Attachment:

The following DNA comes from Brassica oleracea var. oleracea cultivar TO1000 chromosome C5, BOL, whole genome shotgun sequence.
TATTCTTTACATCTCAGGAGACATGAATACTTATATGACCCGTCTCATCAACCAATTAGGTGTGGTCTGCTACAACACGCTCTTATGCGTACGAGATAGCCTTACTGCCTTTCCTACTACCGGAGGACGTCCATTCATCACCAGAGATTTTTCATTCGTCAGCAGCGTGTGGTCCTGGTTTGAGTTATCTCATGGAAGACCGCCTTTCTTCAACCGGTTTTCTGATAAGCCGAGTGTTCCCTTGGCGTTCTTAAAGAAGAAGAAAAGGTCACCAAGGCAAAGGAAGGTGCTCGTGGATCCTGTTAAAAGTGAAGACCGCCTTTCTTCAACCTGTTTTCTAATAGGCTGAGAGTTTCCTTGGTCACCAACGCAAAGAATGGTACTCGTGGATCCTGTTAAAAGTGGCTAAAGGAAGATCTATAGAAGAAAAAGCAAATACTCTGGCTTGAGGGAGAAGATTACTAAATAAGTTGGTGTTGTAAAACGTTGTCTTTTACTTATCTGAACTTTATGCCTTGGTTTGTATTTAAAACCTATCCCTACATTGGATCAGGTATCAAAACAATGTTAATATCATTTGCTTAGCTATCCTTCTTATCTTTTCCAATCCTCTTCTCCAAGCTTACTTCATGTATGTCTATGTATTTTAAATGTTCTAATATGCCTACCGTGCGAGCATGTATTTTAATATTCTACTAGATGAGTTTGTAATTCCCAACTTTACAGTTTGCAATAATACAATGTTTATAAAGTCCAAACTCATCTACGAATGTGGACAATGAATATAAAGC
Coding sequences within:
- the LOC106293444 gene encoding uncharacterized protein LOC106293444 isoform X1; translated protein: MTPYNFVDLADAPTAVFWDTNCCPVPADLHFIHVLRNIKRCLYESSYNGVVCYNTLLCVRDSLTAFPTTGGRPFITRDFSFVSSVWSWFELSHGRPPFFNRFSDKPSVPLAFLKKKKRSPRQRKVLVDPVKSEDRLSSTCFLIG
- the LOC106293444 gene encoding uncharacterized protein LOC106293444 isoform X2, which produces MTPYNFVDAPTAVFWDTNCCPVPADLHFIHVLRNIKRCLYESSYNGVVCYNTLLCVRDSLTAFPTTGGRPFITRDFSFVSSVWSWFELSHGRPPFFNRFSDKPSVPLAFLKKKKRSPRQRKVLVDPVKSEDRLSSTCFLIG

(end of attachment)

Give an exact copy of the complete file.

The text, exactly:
The following DNA comes from Brassica oleracea var. oleracea cultivar TO1000 chromosome C5, BOL, whole genome shotgun sequence.
TATTCTTTACATCTCAGGAGACATGAATACTTATATGACCCGTCTCATCAACCAATTAGGTGTGGTCTGCTACAACACGCTCTTATGCGTACGAGATAGCCTTACTGCCTTTCCTACTACCGGAGGACGTCCATTCATCACCAGAGATTTTTCATTCGTCAGCAGCGTGTGGTCCTGGTTTGAGTTATCTCATGGAAGACCGCCTTTCTTCAACCGGTTTTCTGATAAGCCGAGTGTTCCCTTGGCGTTCTTAAAGAAGAAGAAAAGGTCACCAAGGCAAAGGAAGGTGCTCGTGGATCCTGTTAAAAGTGAAGACCGCCTTTCTTCAACCTGTTTTCTAATAGGCTGAGAGTTTCCTTGGTCACCAACGCAAAGAATGGTACTCGTGGATCCTGTTAAAAGTGGCTAAAGGAAGATCTATAGAAGAAAAAGCAAATACTCTGGCTTGAGGGAGAAGATTACTAAATAAGTTGGTGTTGTAAAACGTTGTCTTTTACTTATCTGAACTTTATGCCTTGGTTTGTATTTAAAACCTATCCCTACATTGGATCAGGTATCAAAACAATGTTAATATCATTTGCTTAGCTATCCTTCTTATCTTTTCCAATCCTCTTCTCCAAGCTTACTTCATGTATGTCTATGTATTTTAAATGTTCTAATATGCCTACCGTGCGAGCATGTATTTTAATATTCTACTAGATGAGTTTGTAATTCCCAACTTTACAGTTTGCAATAATACAATGTTTATAAAGTCCAAACTCATCTACGAATGTGGACAATGAATATAAAGC
Coding sequences within:
- the LOC106293444 gene encoding uncharacterized protein LOC106293444 isoform X1; translated protein: MTPYNFVDLADAPTAVFWDTNCCPVPADLHFIHVLRNIKRCLYESSYNGVVCYNTLLCVRDSLTAFPTTGGRPFITRDFSFVSSVWSWFELSHGRPPFFNRFSDKPSVPLAFLKKKKRSPRQRKVLVDPVKSEDRLSSTCFLIG
- the LOC106293444 gene encoding uncharacterized protein LOC106293444 isoform X2, which produces MTPYNFVDAPTAVFWDTNCCPVPADLHFIHVLRNIKRCLYESSYNGVVCYNTLLCVRDSLTAFPTTGGRPFITRDFSFVSSVWSWFELSHGRPPFFNRFSDKPSVPLAFLKKKKRSPRQRKVLVDPVKSEDRLSSTCFLIG